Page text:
Keeping in mind the protective function of mangrove forests [14,15,16], the Forest Department with the assistance of non-governmental organizations (NGOs) responded by increasing their reforestation efforts along Myanmar’s coast. In order to ensure the support of the local communities, plantation establishment was coupled with community forest management plans, as outlined in the Community Forestry Instruction (CFI) [17]. As of 2017, there were 3840 community forestry user groups (CFUGs) in the country [18].
Though CF is widely viewed as having great potential to address poverty and support sustainable livelihood development for forest-dependent peoples, there are also contrasting opinions on whether it tangibly benefits the poorest within a community [19,20,21,22].
The mangrove plantations in Myanmar’s Delta are a good example of how local people are expected to manage and benefit from CF. However, until now, the impact of such mangrove community forests in Myanmar on the well-being of local households has not been investigated, although studies in other Asian countries show the importance of mangroves for livelihoods [23,24,25]. Previous studies on community forestry and livelihoods focus on the community members who are directly involved in the CF management. Yet, considering the fact that people living in the vicinity of forests have used them in one way or another since the beginning of civilization, it would be arbitrary to believe that only members of the formally-registered CFUG use them actively. Rather, it could be assumed that the majority of households benefit from the mangroves at least for subsistence purposes. Another study described such evidence of subsistence and small-market uses of mangroves in Cambodia, Colombia, Fiji, Sri Lanka and Venezuela [26]. However, it does not refer to mangrove utilization of different members within a community.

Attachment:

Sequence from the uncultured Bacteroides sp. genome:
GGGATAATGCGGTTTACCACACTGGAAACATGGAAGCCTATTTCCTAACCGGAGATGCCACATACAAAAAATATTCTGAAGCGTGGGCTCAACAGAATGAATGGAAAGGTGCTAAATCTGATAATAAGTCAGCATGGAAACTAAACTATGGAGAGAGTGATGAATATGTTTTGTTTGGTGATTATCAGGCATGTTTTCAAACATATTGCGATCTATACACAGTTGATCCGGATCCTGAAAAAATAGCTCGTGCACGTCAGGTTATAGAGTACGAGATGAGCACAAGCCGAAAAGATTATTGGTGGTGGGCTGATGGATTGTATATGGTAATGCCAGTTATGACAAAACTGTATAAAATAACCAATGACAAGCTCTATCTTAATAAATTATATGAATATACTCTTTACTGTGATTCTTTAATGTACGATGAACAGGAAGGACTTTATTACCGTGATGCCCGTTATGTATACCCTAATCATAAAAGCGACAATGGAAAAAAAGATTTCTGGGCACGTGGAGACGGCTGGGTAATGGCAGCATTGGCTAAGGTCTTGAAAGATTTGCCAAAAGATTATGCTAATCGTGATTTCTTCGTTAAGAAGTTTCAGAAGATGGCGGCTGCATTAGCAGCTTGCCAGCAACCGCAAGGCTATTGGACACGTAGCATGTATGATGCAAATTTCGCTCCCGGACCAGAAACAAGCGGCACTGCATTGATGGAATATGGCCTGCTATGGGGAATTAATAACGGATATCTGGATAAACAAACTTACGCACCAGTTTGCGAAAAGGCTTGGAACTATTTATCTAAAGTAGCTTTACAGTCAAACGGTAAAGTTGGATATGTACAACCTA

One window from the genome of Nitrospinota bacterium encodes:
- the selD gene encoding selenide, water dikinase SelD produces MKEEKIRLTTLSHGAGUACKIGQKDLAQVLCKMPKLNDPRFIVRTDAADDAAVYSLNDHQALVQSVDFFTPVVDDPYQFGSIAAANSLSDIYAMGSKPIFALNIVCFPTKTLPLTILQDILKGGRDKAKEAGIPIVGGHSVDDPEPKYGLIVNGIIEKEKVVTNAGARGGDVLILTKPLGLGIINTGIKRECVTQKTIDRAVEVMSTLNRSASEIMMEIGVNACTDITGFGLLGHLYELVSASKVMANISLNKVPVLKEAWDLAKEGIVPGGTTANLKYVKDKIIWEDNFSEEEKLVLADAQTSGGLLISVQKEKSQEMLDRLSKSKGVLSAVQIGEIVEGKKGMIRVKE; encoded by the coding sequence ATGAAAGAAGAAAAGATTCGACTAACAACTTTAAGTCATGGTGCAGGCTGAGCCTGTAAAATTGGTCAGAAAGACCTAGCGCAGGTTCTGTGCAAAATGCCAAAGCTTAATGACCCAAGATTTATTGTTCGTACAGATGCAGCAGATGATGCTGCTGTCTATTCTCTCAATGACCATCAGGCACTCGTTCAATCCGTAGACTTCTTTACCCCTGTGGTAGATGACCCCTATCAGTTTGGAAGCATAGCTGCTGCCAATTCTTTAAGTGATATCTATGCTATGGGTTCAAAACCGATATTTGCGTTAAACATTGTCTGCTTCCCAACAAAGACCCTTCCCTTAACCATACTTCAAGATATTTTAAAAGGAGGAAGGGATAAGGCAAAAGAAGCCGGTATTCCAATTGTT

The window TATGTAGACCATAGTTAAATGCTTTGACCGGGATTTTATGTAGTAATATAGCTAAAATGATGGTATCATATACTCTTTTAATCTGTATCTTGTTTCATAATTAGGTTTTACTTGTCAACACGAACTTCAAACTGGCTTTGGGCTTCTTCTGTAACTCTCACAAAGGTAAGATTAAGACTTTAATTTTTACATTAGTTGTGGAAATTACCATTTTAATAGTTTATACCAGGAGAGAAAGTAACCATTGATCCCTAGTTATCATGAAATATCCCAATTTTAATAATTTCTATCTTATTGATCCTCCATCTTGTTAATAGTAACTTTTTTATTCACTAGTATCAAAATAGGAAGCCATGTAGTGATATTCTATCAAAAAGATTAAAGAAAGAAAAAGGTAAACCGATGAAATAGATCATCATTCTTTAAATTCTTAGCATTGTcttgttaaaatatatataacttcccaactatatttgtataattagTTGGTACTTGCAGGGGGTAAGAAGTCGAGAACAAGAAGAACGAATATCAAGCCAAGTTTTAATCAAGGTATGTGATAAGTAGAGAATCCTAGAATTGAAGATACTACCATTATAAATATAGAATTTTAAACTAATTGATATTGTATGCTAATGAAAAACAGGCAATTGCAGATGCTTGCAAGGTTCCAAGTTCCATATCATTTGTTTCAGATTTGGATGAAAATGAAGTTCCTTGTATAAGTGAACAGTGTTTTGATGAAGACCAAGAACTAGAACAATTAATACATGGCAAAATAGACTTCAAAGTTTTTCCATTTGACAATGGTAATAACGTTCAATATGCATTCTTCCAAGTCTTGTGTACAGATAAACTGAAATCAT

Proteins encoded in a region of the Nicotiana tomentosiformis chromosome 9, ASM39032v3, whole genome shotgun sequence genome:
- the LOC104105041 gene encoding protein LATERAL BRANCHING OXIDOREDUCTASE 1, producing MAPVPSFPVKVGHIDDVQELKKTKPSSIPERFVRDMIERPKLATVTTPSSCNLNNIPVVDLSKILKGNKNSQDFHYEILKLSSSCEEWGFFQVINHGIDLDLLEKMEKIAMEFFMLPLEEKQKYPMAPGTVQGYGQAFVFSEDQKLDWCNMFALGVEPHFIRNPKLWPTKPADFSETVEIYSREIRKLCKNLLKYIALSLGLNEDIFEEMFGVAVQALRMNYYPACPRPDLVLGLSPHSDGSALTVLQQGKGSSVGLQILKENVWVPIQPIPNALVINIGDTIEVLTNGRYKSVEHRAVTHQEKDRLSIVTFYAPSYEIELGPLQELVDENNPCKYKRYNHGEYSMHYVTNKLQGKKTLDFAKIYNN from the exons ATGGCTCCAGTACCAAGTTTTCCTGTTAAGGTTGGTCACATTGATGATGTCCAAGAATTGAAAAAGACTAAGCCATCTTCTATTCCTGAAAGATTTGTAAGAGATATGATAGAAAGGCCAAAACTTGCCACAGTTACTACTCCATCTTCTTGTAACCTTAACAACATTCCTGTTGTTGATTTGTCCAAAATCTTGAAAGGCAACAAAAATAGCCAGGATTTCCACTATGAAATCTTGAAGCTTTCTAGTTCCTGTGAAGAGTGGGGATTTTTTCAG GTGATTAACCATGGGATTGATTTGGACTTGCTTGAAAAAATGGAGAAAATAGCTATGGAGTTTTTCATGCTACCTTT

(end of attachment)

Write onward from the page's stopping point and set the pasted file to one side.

This paper aims to address this gap in the scientific literature by comparing the use of community forests by members and non-members of a CFUG in Myanmar’s delta area. It investigates the criteria on which households base their livelihood strategies and assesses the differences between CFUG members and non-members regarding mangrove utilization. Findings will support decision-making in the development of CF in Myanmar and beyond, based on the gained knowledge of different member households within rural communities, their characteristics, CF membership status and their use of community forests. Specifically, the following questions will be examined: (a) Which livelihood strategies do different households within the communities have? What are their characteristics? (b) How are the CFUGs organized? (c) What are the main differences between CF members and non-members? (d) Does CF membership and wealth influence forest use?

2. Materials and Methods

2.1. Study Area

The low-lying Ayeyarwady Delta in southwest Myanmar is strongly influenced by numerous hydrological factors. The first factor is freshwater, which flows from different river systems towards the Andaman Sea. The second involves tides carrying saline water from the sea. Roughly three ecological zones can be distinguished: the saline water zone, the brackish water zone and the fresh water zone. There is a distinct wet season between May and October, when almost all of the annual rainfall (1867 mm) occurs [27]. During the rainy season, many areas experience temporary flooding.
The main income for people in the Ayeyarwady Delta used to be from forest and agriculture [28]. Nowadays, the main income sources in the lower Delta are casual labor (70%), employed farm work (12%), farming (11%) and fishing (11%), with additional income generation from the sale of poles, seeds and fuelwood sourced from mangroves [29]. For this study, the focus is on the brackish water zone, where most people rely on mangrove community forests for their livelihood and, to a lesser extent, on the above-mentioned activities. Unfortunately, there are no livelihood statistics for the lower Delta.